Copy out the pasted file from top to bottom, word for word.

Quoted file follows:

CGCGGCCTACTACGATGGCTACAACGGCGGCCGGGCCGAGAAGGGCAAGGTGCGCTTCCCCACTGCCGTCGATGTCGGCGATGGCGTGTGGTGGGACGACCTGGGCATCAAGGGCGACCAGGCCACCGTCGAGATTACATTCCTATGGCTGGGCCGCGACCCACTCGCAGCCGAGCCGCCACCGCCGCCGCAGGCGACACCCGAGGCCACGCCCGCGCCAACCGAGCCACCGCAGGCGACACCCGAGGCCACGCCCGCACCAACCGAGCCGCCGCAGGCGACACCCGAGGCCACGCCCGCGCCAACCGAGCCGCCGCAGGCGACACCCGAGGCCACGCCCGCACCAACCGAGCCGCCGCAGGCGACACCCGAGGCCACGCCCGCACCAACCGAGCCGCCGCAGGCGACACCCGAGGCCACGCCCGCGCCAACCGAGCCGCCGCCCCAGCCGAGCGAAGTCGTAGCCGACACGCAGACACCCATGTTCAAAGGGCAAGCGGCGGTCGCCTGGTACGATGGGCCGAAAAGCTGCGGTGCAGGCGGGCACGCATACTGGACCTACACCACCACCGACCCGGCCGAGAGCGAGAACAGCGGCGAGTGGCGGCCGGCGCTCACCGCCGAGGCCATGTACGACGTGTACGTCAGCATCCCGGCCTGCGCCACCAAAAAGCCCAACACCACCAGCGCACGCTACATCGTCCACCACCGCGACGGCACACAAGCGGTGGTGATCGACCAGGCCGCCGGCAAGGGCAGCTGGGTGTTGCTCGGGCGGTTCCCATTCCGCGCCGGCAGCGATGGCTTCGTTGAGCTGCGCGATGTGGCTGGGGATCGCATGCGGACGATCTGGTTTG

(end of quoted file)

CGCGGCCTACTACGATGGCTACAACGGCGGCCGGGCCGAGAAGGGCAAGGTGCGCTTCCCCACTGCCGTCGATGTCGGCGATGGCGTGTGGTGGGACGACCTGGGCATCAAGGGCGACCAGGCCACCGTCGAGATTACATTCCTATGGCTGGGCCGCGACCCACTCGCAGCCGAGCCGCCACCGCCGCCGCAGGCGACACCCGAGGCCACGCCCGCGCCAACCGAGCCACCGCAGGCGACACCCGAGGCCACGCCCGCACCAACCGAGCCGCCGCAGGCGACACCCGAGGCCACGCCCGCGCCAACCGAGCCGCCGCAGGCGACACCCGAGGCCACGCCCGCACCAACCGAGCCGCCGCAGGCGACACCCGAGGCCACGCCCGCACCAACCGAGCCGCCGCAGGCGACACCCGAGGCCACGCCCGCGCCAACCGAGCCGCCGCCCCAGCCGAGCGAAGTCGTAGCCGACACGCAGACACCCATGTTCAAAGGGCAAGCGGCGGTCGCCTGGTACGATGGGCCGAAAAGCTGCGGTGCAGGCGGGCACGCATACTGGACCTACACCACCACCGACCCGGCCGAGAGCGAGAACAGCGGCGAGTGGCGGCCGGCGCTCACCGCCGAGGCCATGTACGACGTGTACGTCAGCATCCCGGCCTGCGCCACCAAAAAGCCCAACACCACCAGCGCACGCTACATCGTCCACCACCGCGACGGCACACAAGCGGTGGTGATCGACCAGGCCGCCGGCAAGGGCAGCTGGGTGTTGCTCGGGCGGTTCCCATTCCGCGCCGGCAGCGATGGCTTCGTTGAGCTGCGCGATGTGGCTGGGGATCGCATGCGGACGATCTGGTTTG